For the skin: Nettle leaf is an excellent blood purifier and has been used traditionally in this country for cleansing the blood, it has an abundance of vitamins and particularly minerals (iron, calcium, magnesium, silica, zinc). It is also useful for preventing a build up of uric acid in the body which can often happen in arthritic conditions.
The Liver is one of our primary and hard working detoxifying organs.
It stores vitamins and minerals and excess sugars, food which has been digested and absorbed is passed on to the liver where it is either stored or processed for use somewhere else in the body.
It makes bile out of cholesterol and old red blood cells, bile is used to help the body prepare fats for digestions and acts as a laxative.
It takes toxins from the blood and makes them safe for passage through the kidneys.
It balances the metabolism of fat, protein and carbohydrate metabolism in the body ensuring excesses and deficiencies are dealt with. With all this hard work going on, a helping hand with herbs can nurture and sustain this vital organ.
Dandelion root: This can be picked, washed, sliced and dried, then taken as a decoction, or you can buy roasted dandelion root and use it as a coffee substitute. It will improve bile flow and provides a nourishing cleanser. Many herbalists will combine it with the leaf as the leaf is a diuretic cleansing via the kidneys. The leaf can be eaten in salads or taken as a tea or tincture.
Milk thistle: Clinical studies have shown that milk thistle can protect the liver against drug induced tissue damage. It also has proven use in treating fatty liver and cirrhosis which can occur in alcoholics. It also stimulates protein synthesis in the liver helping the formation of new healthy liver cells.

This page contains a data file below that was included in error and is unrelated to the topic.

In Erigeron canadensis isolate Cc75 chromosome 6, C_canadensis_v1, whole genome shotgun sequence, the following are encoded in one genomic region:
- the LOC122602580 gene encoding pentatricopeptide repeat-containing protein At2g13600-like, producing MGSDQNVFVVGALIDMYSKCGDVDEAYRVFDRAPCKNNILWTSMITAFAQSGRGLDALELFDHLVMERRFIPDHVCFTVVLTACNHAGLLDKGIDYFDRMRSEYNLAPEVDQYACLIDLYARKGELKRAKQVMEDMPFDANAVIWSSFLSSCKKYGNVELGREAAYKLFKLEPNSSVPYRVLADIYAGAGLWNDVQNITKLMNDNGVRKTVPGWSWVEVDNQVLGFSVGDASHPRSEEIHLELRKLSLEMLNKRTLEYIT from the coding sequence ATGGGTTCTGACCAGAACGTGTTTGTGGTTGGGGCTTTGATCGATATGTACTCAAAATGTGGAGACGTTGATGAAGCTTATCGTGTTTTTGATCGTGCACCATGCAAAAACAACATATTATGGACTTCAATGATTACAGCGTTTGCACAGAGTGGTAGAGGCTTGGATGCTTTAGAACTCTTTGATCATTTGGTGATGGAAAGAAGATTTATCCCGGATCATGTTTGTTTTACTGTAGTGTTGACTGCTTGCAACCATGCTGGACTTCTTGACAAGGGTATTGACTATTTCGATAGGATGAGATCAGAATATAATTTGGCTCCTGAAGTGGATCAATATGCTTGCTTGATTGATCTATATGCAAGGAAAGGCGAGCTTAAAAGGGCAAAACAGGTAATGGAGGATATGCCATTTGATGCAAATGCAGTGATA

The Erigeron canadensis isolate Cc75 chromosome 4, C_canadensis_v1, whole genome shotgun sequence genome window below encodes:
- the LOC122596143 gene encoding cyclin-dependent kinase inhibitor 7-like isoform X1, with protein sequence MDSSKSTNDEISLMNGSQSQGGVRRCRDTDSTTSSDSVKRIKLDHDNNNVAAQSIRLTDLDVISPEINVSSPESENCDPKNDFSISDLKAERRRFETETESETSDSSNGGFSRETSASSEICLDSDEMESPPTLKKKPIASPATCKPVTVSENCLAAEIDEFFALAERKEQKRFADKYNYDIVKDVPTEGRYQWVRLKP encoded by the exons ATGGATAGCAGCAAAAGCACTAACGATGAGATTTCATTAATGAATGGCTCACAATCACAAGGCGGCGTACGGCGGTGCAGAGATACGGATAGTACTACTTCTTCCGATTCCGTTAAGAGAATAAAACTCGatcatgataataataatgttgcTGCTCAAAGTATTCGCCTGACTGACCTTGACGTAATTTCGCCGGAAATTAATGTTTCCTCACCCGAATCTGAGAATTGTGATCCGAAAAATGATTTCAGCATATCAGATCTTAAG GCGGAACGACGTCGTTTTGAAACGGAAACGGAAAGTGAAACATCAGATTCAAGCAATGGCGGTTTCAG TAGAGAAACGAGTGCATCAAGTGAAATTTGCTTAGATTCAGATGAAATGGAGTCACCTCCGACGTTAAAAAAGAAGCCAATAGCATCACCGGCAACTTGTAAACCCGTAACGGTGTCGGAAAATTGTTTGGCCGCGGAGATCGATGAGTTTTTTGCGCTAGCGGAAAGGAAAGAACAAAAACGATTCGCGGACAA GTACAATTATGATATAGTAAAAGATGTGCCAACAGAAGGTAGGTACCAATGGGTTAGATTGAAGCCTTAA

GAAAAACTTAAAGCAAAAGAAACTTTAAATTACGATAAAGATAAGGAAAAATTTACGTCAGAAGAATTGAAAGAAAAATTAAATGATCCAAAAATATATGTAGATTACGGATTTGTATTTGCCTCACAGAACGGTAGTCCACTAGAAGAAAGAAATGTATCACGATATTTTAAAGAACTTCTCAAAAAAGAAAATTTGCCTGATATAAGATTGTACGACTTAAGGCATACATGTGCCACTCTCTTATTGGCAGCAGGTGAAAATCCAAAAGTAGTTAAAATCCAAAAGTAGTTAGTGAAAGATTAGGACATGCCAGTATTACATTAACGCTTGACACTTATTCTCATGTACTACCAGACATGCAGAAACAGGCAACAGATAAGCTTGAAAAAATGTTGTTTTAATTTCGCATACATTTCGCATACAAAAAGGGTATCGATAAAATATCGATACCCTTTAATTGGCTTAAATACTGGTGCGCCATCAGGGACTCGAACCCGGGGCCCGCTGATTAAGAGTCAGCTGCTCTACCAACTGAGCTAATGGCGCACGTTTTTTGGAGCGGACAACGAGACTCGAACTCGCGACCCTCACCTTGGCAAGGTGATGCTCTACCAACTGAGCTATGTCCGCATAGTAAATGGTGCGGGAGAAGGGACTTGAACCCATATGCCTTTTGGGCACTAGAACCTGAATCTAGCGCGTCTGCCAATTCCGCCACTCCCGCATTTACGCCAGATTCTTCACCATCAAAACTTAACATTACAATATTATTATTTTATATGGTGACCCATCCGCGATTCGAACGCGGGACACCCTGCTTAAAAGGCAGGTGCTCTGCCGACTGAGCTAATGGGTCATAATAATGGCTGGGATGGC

Lymphatic congestion can be treated with Marigold or Calendula this pretty orange flower is easy to grow and has a long flowering season. I favour the dried petals made as a tea for lymphatic congestion, if you pick it you will notice that it has a resinous residue, this has anti-inflammatory and antiseptic properties. These resins are excellent for wound healing and this is why a marigold poultice is often applied to cuts, abrasions or eruptive skin conditions. Taken as a tea it has a slightly bitter taste which will also stimulate secretion of digestive enzymes and promote the actions of the liver and gallbladder.
Congestion in the colon should be treated primarily with a fibre rich diet plenty of fluid and appropriate exercise. A very safe bulking laxative to use is Psyllium husks these are widely available and can be prepared by soaking in water and taking with plenty of fluid. The husks will become mucilaginous after soaking and pull water into the bowel as they pass through easing the passage of stool; transit time is 6-12 hours. Another gentle laxative herb is Yellow Dock the root of this plant has a long history of use as a gentle cleanser. It promotes the flow of bile and has a historic use in the treatment of skin complaints as well as gently promoting colon function.
Ciara O’ Meara is a medical herbalist practicing full time in North Tipperary. If you are interested in a consultation please see www.herbalist.ie or call 087 2440301.